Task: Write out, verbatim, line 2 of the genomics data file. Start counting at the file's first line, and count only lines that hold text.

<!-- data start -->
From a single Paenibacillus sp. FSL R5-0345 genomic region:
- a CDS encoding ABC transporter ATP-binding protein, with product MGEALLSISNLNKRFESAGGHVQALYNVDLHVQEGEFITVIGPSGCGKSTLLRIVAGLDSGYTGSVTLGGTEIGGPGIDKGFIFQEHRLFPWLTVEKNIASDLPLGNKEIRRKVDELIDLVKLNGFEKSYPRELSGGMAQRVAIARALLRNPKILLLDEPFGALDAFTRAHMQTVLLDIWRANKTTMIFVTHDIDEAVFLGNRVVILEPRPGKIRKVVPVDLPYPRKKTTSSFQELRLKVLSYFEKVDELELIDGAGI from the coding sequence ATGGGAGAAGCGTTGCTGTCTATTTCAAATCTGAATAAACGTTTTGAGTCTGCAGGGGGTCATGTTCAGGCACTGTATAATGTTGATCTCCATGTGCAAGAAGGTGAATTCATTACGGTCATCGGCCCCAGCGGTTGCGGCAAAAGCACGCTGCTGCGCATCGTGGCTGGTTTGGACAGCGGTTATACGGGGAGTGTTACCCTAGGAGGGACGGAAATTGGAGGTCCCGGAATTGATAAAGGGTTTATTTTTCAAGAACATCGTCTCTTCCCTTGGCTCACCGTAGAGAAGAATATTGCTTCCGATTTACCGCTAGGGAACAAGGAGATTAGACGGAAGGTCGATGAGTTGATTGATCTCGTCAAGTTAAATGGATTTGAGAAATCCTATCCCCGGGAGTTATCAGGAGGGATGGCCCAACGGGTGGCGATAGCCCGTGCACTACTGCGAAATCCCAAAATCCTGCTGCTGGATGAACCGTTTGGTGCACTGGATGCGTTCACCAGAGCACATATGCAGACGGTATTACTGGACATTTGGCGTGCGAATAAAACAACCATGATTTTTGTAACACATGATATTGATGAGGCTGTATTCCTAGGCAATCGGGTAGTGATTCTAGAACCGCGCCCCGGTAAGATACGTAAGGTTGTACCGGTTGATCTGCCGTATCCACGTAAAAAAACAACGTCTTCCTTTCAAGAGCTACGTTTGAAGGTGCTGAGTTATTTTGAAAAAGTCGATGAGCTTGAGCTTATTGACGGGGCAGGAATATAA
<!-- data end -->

- a CDS encoding ABC transporter ATP-binding protein, with product MGEALLSISNLNKRFESAGGHVQALYNVDLHVQEGEFITVIGPSGCGKSTLLRIVAGLDSGYTGSVTLGGTEIGGPGIDKGFIFQEHRLFPWLTVEKNIASDLPLGNKEIRRKVDELIDLVKLNGFEKSYPRELSGGMAQRVAIARALLRNPKILLLDEPFGALDAFTRAHMQTVLLDIWRANKTTMIFVTHDIDEAVFLGNRVVILEPRPGKIRKVVPVDLPYPRKKTTSSFQELRLKVLSYFEKVDELELIDGAGI from the coding sequence ATGGGAGAAGCGTTGCTGTCTATTTCAAATCTGAATAAACGTTTTGAGTCTGCAGGGGGTCATGTTCAGGCACTGTATAATGTTGATCTCCATGTGCAAGAAGGTGAATTCATTACGGTCATCGGCCCCAGCGGTTGCGGCAAAAGCACGCTGCTGCGCATCGTGGCTGGTTTGGACAGCGGTTATACGGGGAGTGTTACCCTAGGAGGGACGGAAATTGGAGGTCCCGGAATTGATAAAGGGTTTATTTTTCAAGAACATCGTCTCTTCCCTTGGCTCACCGTAGAGAAGAATATTGCTTCCGATTTACCGCTAGGGAACAAGGAGATTAGACGGAAGGTCGATGAGTTGATTGATCTCGTCAAGTTAAATGGATTTGAGAAATCCTATCCCCGGGAGTTATCAGGAGGGATGGCCCAACGGGTGGCGATAGCCCGTGCACTACTGCGAAATCCCAAAATCCTGCTGCTGGATGAACCGTTTGGTGCACTGGATGCGTTCACCAGAGCACATATGCAGACGGTATTACTGGACATTTGGCGTGCGAATAAAACAACCATGATTTTTGTAACACATGATATTGATGAGGCTGTATTCCTAGGCAATCGGGTAGTGATTCTAGAACCGCGCCCCGGTAAGATACGTAAGGTTGTACCGGTTGATCTGCCGTATCCACGTAAAAAAACAACGTCTTCCTTTCAAGAGCTACGTTTGAAGGTGCTGAGTTATTTTGAAAAAGTCGATGAGCTTGAGCTTATTGACGGGGCAGGAATATAA